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Molecule behind Huntington's disease found to be cancer-killing super assassin

Date: 12.2.2018 

For several years, scientists have noticed an unexplained reduced incidence of cancer in patients suffering from the devastating hereditary neurodegenerative condition Huntington's disease. Now a team at Northwestern Medicine has uncovered how the disease could be inadvertently killing cancer cells, and how this process could be harnessed for a new cancer treatment. 
Kredit: Frank Gaillard / Wikimedia Commons.

Huntington's disease is caused by a mutation in a gene called huntingtin. The mutation generates repeating RNA sequences and these repeating sequences, known as small interfering RNAs (siRNAs) are what slowly damage neural cells, causing the progressive neurodegeneration associated with the condition.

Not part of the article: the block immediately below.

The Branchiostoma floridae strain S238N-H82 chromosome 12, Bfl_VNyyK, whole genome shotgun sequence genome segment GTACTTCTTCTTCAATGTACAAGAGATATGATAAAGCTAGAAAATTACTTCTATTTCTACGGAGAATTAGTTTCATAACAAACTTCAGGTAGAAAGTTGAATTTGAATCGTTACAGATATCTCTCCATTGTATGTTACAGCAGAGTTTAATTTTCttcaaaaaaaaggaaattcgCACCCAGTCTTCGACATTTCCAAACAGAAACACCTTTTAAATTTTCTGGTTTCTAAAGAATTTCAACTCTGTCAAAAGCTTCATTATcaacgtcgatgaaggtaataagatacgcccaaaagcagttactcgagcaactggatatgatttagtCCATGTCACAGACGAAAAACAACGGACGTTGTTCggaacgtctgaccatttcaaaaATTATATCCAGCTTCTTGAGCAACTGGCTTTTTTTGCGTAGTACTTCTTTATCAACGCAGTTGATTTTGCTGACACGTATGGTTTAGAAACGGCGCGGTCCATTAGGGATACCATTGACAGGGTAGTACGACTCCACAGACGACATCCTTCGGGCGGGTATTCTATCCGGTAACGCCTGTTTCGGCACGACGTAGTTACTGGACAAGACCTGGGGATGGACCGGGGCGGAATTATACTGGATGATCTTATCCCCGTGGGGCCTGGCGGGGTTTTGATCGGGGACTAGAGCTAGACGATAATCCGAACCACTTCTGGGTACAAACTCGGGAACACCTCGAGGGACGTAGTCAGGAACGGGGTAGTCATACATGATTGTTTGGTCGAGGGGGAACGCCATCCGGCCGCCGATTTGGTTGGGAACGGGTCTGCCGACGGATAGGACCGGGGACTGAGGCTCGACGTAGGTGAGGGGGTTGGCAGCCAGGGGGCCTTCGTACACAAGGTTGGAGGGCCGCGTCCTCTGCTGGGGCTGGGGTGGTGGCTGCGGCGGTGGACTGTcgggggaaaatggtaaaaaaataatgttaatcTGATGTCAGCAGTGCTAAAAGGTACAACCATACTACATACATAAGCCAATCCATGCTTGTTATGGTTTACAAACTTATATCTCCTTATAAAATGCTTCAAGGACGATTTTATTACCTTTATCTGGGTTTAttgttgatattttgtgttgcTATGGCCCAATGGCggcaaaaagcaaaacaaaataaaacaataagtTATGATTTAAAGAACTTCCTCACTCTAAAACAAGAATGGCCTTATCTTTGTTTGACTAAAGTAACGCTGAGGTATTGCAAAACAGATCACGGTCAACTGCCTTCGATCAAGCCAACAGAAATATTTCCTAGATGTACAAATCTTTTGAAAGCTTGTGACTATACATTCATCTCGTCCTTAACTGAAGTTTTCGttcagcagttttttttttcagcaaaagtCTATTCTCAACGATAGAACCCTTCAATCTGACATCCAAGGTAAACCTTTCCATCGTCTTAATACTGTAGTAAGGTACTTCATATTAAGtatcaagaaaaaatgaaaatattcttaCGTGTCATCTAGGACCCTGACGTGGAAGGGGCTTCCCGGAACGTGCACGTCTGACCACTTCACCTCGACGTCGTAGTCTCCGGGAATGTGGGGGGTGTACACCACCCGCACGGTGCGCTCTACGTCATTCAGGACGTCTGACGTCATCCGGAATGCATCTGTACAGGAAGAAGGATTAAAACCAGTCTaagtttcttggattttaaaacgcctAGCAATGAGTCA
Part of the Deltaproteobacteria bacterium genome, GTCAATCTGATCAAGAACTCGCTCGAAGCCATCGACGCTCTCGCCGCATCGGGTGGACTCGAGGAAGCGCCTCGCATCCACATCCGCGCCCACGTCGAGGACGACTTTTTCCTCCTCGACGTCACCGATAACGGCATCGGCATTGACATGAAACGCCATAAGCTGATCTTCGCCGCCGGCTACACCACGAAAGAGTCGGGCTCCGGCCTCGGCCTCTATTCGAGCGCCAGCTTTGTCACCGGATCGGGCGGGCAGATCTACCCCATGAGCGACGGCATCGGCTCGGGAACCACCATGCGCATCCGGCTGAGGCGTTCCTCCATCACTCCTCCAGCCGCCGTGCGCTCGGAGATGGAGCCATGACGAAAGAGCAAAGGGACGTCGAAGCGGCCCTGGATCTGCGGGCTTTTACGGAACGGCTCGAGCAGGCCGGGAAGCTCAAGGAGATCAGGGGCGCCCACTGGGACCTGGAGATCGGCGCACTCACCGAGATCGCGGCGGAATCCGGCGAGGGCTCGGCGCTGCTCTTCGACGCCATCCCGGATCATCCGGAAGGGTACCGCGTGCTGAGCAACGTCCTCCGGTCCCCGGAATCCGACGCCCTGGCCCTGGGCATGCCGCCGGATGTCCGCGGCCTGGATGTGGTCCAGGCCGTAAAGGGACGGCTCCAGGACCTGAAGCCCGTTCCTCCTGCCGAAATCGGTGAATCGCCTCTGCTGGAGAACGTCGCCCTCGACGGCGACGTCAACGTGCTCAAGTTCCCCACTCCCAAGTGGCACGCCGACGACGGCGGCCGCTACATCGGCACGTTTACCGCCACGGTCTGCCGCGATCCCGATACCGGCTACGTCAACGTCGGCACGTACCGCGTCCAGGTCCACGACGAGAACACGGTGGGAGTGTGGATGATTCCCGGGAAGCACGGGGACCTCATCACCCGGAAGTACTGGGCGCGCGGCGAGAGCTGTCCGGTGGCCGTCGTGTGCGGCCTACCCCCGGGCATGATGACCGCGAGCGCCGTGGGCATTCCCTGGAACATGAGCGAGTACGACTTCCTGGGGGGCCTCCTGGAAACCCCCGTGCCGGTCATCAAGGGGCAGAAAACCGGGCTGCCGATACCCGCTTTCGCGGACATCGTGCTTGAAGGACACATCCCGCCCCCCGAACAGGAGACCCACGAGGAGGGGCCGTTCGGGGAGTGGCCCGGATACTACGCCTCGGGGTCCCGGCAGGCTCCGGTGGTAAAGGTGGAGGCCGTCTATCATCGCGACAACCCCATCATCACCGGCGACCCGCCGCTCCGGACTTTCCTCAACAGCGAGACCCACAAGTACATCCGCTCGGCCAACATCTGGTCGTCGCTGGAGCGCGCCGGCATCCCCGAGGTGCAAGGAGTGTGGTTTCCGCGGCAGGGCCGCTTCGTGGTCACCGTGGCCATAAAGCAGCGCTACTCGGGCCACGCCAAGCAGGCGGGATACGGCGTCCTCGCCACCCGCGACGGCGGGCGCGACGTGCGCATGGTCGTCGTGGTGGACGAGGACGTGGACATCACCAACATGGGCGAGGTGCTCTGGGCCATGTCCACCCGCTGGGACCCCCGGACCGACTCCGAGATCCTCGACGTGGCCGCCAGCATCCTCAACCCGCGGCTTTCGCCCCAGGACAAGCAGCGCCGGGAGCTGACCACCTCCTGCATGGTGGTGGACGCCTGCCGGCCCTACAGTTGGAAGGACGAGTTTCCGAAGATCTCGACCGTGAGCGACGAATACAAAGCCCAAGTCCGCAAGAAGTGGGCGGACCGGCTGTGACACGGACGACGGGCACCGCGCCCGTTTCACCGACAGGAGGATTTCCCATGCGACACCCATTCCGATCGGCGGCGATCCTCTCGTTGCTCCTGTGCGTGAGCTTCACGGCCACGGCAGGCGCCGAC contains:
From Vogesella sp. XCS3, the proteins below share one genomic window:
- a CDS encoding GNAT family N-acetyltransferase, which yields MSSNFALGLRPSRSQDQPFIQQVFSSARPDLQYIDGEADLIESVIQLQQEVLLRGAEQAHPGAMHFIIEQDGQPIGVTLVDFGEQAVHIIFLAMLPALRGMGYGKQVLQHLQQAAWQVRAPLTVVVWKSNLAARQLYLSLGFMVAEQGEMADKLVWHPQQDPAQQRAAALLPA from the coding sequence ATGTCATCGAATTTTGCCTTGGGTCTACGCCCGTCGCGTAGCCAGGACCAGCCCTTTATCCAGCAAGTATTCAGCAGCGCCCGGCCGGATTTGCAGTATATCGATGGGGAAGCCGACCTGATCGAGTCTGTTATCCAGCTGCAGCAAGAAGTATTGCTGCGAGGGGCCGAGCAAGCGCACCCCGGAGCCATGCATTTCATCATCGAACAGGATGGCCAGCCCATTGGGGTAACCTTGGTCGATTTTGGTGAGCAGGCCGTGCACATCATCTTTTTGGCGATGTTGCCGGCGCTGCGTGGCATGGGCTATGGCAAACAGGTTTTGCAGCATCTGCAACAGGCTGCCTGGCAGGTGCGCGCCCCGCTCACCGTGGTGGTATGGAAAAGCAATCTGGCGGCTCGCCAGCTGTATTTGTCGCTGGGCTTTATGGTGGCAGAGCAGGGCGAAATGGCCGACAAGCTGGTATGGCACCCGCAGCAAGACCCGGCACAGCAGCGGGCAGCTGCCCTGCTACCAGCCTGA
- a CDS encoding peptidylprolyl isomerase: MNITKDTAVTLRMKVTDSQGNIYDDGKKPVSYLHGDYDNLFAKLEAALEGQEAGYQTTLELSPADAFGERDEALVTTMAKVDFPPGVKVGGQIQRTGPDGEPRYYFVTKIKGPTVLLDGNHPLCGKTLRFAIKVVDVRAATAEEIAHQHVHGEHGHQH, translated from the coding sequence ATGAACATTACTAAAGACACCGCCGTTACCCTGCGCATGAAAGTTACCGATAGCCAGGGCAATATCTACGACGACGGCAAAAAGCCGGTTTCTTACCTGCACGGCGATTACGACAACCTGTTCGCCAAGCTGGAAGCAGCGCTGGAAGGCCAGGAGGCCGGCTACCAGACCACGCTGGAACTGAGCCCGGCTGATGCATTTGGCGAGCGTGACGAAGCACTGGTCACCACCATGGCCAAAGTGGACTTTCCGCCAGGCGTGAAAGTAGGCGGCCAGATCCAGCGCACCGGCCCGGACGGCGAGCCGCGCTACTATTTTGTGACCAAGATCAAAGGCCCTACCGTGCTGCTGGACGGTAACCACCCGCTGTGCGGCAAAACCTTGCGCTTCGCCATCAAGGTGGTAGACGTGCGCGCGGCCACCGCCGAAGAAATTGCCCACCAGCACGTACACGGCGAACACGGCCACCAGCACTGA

Previous research by the same Northwestern team discovered that siRNA molecules were amazing cancer-killing assassins that evolved in living organisms millions of years ago to fight cancer before the more complex adaptive immune system developed. This research inspired the team to investigate whether there were diseases involving similar RNA mechanisms that also correspond with lower rates of cancer.

The repeating siRNA sequences found in Huntington's pathology were discovered to be very similar to the siRNA molecules identified in the team's earlier work. So the next step was to test whether this particular molecule, when delivered via nanoparticles to mice, actually worked to kill cancer cells. The results were remarkable. Tumor growth was significantly reduced in a huge variety of different cancer cell lines, including ovarian, breast, prostate, liver, brain, lung, skin and colon cancer cells.

 


 

OPPI, MPO, EU
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